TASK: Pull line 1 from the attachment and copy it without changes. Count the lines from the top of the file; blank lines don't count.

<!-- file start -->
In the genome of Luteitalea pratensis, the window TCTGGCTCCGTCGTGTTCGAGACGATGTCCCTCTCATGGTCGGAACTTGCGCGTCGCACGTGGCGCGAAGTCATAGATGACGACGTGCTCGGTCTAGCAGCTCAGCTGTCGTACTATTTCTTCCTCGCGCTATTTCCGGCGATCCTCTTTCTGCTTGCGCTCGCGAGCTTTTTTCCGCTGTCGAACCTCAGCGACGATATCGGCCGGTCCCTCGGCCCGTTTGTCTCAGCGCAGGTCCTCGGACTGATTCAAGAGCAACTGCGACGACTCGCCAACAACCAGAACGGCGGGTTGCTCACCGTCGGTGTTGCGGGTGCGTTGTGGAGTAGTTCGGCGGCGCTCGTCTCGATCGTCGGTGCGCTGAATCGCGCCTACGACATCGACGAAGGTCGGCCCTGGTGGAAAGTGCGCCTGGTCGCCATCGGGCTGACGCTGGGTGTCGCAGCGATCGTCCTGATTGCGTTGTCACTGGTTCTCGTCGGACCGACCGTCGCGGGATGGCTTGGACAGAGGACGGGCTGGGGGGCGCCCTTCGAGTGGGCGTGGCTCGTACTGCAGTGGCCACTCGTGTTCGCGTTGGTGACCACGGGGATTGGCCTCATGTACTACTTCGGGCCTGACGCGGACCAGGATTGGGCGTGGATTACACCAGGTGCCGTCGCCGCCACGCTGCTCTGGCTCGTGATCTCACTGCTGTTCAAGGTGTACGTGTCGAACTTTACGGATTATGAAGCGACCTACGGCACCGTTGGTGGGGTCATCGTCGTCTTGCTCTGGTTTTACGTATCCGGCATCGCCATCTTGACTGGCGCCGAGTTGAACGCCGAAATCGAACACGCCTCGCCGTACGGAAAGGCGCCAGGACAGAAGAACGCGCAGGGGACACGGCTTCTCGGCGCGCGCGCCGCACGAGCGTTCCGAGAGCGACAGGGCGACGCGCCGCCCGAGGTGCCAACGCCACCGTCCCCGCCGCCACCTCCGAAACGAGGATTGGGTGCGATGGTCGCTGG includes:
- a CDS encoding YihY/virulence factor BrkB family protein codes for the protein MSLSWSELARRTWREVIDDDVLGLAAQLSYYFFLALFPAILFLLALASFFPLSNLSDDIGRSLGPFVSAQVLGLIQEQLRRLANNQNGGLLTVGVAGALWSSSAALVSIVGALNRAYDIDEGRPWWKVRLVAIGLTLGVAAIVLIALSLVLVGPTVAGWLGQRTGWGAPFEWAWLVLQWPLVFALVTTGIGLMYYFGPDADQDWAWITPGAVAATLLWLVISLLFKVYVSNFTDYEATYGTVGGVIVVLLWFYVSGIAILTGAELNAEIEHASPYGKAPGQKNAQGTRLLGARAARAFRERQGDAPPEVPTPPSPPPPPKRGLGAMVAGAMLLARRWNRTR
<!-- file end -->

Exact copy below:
In the genome of Luteitalea pratensis, the window TCTGGCTCCGTCGTGTTCGAGACGATGTCCCTCTCATGGTCGGAACTTGCGCGTCGCACGTGGCGCGAAGTCATAGATGACGACGTGCTCGGTCTAGCAGCTCAGCTGTCGTACTATTTCTTCCTCGCGCTATTTCCGGCGATCCTCTTTCTGCTTGCGCTCGCGAGCTTTTTTCCGCTGTCGAACCTCAGCGACGATATCGGCCGGTCCCTCGGCCCGTTTGTCTCAGCGCAGGTCCTCGGACTGATTCAAGAGCAACTGCGACGACTCGCCAACAACCAGAACGGCGGGTTGCTCACCGTCGGTGTTGCGGGTGCGTTGTGGAGTAGTTCGGCGGCGCTCGTCTCGATCGTCGGTGCGCTGAATCGCGCCTACGACATCGACGAAGGTCGGCCCTGGTGGAAAGTGCGCCTGGTCGCCATCGGGCTGACGCTGGGTGTCGCAGCGATCGTCCTGATTGCGTTGTCACTGGTTCTCGTCGGACCGACCGTCGCGGGATGGCTTGGACAGAGGACGGGCTGGGGGGCGCCCTTCGAGTGGGCGTGGCTCGTACTGCAGTGGCCACTCGTGTTCGCGTTGGTGACCACGGGGATTGGCCTCATGTACTACTTCGGGCCTGACGCGGACCAGGATTGGGCGTGGATTACACCAGGTGCCGTCGCCGCCACGCTGCTCTGGCTCGTGATCTCACTGCTGTTCAAGGTGTACGTGTCGAACTTTACGGATTATGAAGCGACCTACGGCACCGTTGGTGGGGTCATCGTCGTCTTGCTCTGGTTTTACGTATCCGGCATCGCCATCTTGACTGGCGCCGAGTTGAACGCCGAAATCGAACACGCCTCGCCGTACGGAAAGGCGCCAGGACAGAAGAACGCGCAGGGGACACGGCTTCTCGGCGCGCGCGCCGCACGAGCGTTCCGAGAGCGACAGGGCGACGCGCCGCCCGAGGTGCCAACGCCACCGTCCCCGCCGCCACCTCCGAAACGAGGATTGGGTGCGATGGTCGCTGG includes: